VIEW: A Relentless Pulse

Ellie Krug (she/her) is author of “Getting to Ellen: A Memoir about Love, Honesty and Gender Change” (Stepladder Press). She is a professional speaker and is founder of Human Inspiration Works.

I will soon turn 66. I had thought that by this age, I would mostly be doing the two things I love most — writing and riding my bike (or in the winter, my Peloton).

It turns out that I have not been able to do either for months.

There seems to be a switch in my brain that I cannot flick off. Those who know me have heard me talk about how that switch has been sending a pulse for decades, after I first watched and read about Dr. Martin Luther King and Bobby Kennedy. These “Special Ks” taught me as a kid that we have an obligation to make the world better.

I have not been able to turn off that switch, despite being an age at which many people are dialing back and napping at 3. The pulse is relentless.

For one, I ran to be elected to my local Carver County school board. Last April, a friend convinced me to attend a meeting at her house to discuss the idea, where I met 20 strangers who were not put off by me being a transgender woman who looks like a chick but sounds like a dude.

After hearing a bit of my story, and how I believe in our educators and students, and how I am dedicated to spreading compassion to all, they told me they thought I could win a school board seat.

What sealed my decision to run was a young woman, now a freshman college student, who approached me after everyone else had migrated to the kitchen for appetizers and drinks. Tears welled as she explained that she was a recent graduate of one of the local high schools. She never felt it possible there to come out as lesbian. As she started to cry, she whispered, “Ellie, if you run for the school board, queer kids will believe it is okay to come out as who they are. You simply running would give them permission.”

Within a few weeks, I filed the papers to be a candidate. A couple days after that, I saw that 12 candidates (including two incumbents) were vying for the four seats. Ugh. This was not going to be easy.

When I met with those 20 people who ended up urging me to run, I was counseled that — given our school district’s history and demographics — there was a real probability that I would be attacked for being transgender. At the same time, those 20 people said they would support me no matter what.

To my pleasant surprise, we went through all of August and September, and a candidate forum in October with all 12 candidates, without a peep about me being transgender. I was amazed and thankful.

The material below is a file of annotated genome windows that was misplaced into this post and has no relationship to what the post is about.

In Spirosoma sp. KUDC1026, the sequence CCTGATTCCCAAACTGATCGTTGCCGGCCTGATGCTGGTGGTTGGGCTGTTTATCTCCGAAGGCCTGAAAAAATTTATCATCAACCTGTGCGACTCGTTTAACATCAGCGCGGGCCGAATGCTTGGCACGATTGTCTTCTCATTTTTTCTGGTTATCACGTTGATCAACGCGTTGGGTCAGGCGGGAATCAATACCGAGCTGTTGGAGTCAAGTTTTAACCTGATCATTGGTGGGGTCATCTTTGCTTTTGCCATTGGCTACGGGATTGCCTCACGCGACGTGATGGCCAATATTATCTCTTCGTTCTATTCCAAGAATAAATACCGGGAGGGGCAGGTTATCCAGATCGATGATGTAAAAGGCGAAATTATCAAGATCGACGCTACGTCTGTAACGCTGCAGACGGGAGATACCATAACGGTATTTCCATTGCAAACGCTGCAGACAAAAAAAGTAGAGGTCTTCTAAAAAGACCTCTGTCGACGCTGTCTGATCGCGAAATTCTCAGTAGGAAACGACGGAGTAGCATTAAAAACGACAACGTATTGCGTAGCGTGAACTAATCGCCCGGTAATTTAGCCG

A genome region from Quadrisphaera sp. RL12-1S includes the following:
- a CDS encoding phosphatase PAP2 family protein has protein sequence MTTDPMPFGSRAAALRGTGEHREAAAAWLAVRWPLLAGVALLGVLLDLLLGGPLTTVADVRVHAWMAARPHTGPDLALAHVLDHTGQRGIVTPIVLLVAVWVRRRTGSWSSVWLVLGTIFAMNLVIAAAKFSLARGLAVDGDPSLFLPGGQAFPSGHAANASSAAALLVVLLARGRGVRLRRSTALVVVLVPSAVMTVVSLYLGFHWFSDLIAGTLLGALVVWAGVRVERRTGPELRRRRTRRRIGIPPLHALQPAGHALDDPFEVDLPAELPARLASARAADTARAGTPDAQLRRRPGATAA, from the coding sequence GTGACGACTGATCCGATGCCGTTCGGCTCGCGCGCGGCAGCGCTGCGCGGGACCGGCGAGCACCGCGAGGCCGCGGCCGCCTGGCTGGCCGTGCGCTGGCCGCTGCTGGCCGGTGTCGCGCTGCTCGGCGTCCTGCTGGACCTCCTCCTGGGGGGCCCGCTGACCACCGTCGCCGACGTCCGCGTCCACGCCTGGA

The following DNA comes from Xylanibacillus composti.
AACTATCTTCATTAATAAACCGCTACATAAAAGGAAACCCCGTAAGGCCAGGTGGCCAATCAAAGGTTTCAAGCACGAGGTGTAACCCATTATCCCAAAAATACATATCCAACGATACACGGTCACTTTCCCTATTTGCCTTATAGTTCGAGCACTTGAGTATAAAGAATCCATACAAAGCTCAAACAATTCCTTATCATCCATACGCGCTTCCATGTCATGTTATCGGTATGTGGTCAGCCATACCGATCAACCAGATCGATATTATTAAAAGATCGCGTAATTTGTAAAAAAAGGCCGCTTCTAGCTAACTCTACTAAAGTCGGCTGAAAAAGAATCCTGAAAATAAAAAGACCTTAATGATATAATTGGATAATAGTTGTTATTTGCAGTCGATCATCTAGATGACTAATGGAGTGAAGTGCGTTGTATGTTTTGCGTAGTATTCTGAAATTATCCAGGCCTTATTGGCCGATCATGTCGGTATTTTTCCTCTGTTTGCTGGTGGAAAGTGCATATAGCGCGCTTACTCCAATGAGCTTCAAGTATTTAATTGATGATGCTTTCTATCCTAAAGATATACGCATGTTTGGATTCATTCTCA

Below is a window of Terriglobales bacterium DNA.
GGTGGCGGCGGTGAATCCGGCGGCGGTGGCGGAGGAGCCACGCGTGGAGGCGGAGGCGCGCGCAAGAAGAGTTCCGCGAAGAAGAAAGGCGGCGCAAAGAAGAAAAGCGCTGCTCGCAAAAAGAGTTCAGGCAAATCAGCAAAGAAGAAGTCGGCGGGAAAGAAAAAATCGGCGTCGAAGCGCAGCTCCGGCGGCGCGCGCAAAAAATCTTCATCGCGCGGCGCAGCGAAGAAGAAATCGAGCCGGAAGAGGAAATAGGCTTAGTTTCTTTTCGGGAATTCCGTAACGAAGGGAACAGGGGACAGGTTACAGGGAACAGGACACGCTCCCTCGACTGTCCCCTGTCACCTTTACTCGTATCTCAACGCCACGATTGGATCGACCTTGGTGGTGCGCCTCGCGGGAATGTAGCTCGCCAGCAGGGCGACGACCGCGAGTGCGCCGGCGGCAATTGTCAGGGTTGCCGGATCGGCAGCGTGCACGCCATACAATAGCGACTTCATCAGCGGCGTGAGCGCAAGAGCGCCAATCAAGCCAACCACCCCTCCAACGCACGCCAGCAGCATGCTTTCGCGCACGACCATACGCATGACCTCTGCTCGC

However, two weeks before the election, the friend who got me into all of this texted, “I am so sorry, Ellie.” Attached to the text was the link to a video with a 30-second clip of me at the candidate forum where I said that I would never support book bans. The video displayed text implying that I wanted children to read gay porn. From there, the video — violating copyright laws — showed text from LGBTQ+-focused books in the district’s middle and high school libraries.

The implication was that I was a “groomer,” if not an outright pedophile, seeking to turn students into gay or transgender people.

In response, I posted on Facebook that I believe we need to prepare students for the diverse world they will soon enter. I talked about being the only lawyer among the candidates and that — with all the national acrimony about book bans and whatever else is on the horizon — I would always support diversity if elected.

It was all I could do.

Many strangers came to my defense. On Facebook, again and again, people I did not know wrote (paraphrasing): “Leave her alone,” “You don’t know her,” “That is not who she is.”

It quickly became apparent that the “Friends of Ellie” were winning the social media battle. I never would have predicted that. It so touched me — many people with kind hearts and an appetite for change showing up for me, a distinctly different candidate. Wow.

Fast forward to election day — or more accurately to the day after, since results were not final until the early morning hours. I woke up at 5:15am, opened my laptop computer, and in an instant I saw that I had garnered the third highest vote tally — right behind the two incumbents, who were soundly re-elected. We were all ahead of three of the four conservative candidates. Quite unbelievable!

I am still in a bit of shock, trust me.

And now I have four years of meetings, constituent calls, and who knows what else ahead of me, leading into my 70th birthday. Based on what I am seeing with some school districts across America, difficult stuff might be on its way.

But it does not matter. The Special K idealist in me knows this is better than sitting around waiting for a 3pm nap.